Belle of Liberty

Letting Freedom Ring

Friday, June 04, 2010

All You Need is Love

“Satire is what closes on Saturday night.” George S. Kaufman
A few years ago, the Beach Boys, or their remnants, were playing at a balloon festival in New Jersey. The balloons were preparing for their evening launch and the spectators were in the mood for some good, summertime music.

Who better to supply it than the Beach Boys? They were playing along and the crowd was really happy: Surfin’ Safari. Fun, Fun, Fun. I Get Around. Barbara Ann. Good stuff. But then they turned to their post-British Invasion numbers, the political stuff.

Suddenly, the crowd stopped clapping and singing along. They stopped dancing and they stopped applauding at the end of the numbers. Hearing only the dribblings of applause, the leader asked what was wrong. Someone ventured to tell them. I think it was me. I was certainly annoyed, but I can’t remember because other spectators quickly took up the call.

“Get back to the fun stuff!”

The lead singer balked and explained all about the Beach Boys’ political views, how they were about much more than fun in the sun. Maybe. But who cared? The audience was into the fun in the sun stuff. That’s what they wanted to hear. They didn’t buy the bait-and-switch – the “commercial” for communsim - and made their feelings known. Finally, the band relented and the sun came out again.

Too bad “Sir” Paul McCartney wasn’t there to learn that lesson about mixing music and politics. His own band was only popular when it played popular music. A whole palette of drugs and booze had to be shoved down the throats of music lovers to convince stoned audiences that the Beatles’ later, screaming serenades for lunatics were “popular”. By 1970, The Beatles folded.

They had legions of addicted fans (who thought I Am the Walrus held some sort of mysterious, mystical meaning) and piles of money. They were “successful” - phenomenally successful – and their breakup was voluntary. Nevertheless, they were also history.

Age hasn’t lent “Sir” Paul wisdom. He managed to go on mixing the two elements at the Gershwin Awards ceremony, bestowed upon him by the Library of Congress, at the White House this week. He didn’t have the sense to realize politics and music don’t mix. All he needed to do was sing about love. However, he couldn’t keep his mouth shut.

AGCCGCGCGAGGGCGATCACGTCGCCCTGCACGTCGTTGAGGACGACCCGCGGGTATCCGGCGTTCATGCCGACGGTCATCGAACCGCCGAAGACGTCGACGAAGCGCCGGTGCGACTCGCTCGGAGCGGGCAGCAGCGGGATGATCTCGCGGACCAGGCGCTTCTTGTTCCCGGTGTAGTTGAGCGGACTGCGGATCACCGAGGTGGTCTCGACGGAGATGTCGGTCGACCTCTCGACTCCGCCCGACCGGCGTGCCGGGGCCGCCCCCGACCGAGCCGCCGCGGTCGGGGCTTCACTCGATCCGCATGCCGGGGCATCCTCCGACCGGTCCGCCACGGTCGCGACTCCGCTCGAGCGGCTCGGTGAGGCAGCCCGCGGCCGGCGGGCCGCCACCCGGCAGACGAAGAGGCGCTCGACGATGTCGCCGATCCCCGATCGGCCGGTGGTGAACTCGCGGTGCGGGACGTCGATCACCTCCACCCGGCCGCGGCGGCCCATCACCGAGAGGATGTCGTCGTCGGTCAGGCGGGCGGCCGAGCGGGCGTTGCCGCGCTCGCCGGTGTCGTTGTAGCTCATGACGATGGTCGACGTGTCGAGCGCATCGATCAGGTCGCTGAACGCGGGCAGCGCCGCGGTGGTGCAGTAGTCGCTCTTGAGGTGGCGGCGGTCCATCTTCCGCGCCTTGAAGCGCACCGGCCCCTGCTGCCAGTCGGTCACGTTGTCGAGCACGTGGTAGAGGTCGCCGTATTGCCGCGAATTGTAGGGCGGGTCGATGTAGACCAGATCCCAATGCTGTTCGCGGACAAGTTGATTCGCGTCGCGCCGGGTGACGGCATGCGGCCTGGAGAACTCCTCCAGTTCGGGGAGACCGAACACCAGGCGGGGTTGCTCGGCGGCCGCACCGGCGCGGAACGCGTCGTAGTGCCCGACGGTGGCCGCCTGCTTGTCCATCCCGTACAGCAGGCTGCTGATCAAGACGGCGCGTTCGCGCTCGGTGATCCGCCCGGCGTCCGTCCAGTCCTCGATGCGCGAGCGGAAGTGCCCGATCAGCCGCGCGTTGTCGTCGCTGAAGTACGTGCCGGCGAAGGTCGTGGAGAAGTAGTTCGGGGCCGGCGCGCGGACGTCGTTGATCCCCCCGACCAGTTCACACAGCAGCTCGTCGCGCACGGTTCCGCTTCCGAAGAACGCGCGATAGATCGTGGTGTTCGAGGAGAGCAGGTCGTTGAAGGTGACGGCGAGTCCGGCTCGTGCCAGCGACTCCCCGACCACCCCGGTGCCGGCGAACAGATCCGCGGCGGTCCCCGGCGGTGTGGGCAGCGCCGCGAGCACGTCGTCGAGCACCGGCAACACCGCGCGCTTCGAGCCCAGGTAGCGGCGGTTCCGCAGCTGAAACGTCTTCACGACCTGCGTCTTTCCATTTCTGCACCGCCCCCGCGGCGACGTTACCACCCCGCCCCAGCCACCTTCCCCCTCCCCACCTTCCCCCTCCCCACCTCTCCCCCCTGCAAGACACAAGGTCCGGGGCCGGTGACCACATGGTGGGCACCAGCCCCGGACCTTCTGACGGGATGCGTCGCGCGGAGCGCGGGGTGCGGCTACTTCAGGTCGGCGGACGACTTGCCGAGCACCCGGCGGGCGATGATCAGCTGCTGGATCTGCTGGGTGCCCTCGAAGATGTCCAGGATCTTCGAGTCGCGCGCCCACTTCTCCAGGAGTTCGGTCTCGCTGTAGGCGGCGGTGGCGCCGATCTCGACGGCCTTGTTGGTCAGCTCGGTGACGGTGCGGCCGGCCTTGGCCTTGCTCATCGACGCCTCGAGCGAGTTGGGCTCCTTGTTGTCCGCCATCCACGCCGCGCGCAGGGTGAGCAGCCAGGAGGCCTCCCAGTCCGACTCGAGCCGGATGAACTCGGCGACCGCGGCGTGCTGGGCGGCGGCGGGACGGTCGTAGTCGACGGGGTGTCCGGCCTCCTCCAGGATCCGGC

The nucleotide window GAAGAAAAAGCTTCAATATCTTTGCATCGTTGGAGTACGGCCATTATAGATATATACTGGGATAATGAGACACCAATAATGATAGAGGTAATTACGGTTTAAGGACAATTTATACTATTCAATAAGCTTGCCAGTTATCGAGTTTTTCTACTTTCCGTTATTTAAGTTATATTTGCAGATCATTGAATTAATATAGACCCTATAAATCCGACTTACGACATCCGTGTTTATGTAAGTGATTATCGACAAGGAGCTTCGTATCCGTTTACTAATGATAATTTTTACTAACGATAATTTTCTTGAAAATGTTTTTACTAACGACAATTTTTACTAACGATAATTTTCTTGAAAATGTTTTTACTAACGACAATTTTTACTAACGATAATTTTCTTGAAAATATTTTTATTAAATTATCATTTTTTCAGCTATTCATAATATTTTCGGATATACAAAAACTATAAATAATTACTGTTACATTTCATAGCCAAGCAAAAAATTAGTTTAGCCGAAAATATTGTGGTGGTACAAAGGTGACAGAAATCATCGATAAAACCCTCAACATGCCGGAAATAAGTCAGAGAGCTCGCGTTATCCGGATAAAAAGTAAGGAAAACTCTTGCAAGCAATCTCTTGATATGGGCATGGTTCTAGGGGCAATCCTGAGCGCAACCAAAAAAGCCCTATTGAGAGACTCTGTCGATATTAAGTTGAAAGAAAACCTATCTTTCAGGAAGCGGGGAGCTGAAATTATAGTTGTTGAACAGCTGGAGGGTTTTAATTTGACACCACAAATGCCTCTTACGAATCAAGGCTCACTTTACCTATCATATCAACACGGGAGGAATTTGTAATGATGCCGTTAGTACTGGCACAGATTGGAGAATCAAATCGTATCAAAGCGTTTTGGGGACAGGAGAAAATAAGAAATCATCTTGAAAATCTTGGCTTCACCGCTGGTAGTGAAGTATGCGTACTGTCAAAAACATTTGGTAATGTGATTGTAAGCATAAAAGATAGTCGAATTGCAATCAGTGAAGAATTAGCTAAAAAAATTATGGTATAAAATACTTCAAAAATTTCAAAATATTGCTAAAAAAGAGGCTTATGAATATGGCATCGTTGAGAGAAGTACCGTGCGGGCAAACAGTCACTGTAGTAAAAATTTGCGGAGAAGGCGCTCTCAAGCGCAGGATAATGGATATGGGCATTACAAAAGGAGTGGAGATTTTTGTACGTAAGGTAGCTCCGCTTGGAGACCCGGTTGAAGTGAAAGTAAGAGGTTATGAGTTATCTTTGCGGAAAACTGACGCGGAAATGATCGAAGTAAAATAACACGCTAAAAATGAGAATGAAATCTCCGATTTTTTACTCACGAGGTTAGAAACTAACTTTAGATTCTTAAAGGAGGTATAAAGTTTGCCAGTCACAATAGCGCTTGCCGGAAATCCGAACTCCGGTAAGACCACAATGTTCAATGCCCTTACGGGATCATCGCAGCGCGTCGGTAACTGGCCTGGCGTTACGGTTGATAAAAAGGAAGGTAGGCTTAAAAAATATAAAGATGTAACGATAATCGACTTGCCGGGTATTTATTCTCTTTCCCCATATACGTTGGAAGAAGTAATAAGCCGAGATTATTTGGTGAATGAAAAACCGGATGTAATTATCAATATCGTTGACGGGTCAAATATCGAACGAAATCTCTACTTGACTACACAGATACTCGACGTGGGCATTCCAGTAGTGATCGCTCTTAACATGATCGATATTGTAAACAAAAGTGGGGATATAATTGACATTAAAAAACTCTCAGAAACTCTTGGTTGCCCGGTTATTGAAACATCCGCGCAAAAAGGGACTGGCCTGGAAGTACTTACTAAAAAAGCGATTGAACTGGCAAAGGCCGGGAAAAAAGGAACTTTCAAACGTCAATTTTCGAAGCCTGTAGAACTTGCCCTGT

Thank goodness for columnist Michelle Malkin and her readers who pointed out, in response to “Sir” Paul’s remarks about former President George Bush not knowing what a library is, that First Lady Laura Bush was a librarian. McCartney certainly did an excellent job of putting his foot in his famous mouth on that one. Let’s hear a round of applause for true stupidity.

Good to know there are people who know what homework is, unlike the woefully ignorant Sir Paul. He was in good company, entertaining a president who didn’t know where the automobile was invented (the first practical car with an internal combustion engine came from Germany; there was an even earlier, steam-powered model from France).

The White House probably felt it was fitting to serve as host when McCartney was awarded the Gershwin prize, established in 2007 to honor song-and-dance men. George Gershwin, while really just a musician, wrote the scores (his elder brother Ira wrote the lyrics) for some famously political Broadway musicals.

Gershwin was also famous early on for his piano rolls (I received a set for my birthday one year – love ‘em!) and his work in classical music (“Rhapsody in Blue”). But he was a prolific composer for Broadway, writing numerous tunes such as “I Got Rhythm.”

The Broadway show Strike Up the Band (1927) was a political satire that closed after one night during its pre-Broadway run in Philadelphia.  (Fortunately Strike Up the Band the tune survived the experience). Morrie Ryskind, the librettist, warned by its author George S. Kaufman that the story would fail, had to go back to the drawing board to make it work for audiences. He had to substitute romance for politics and chocolate for cheese.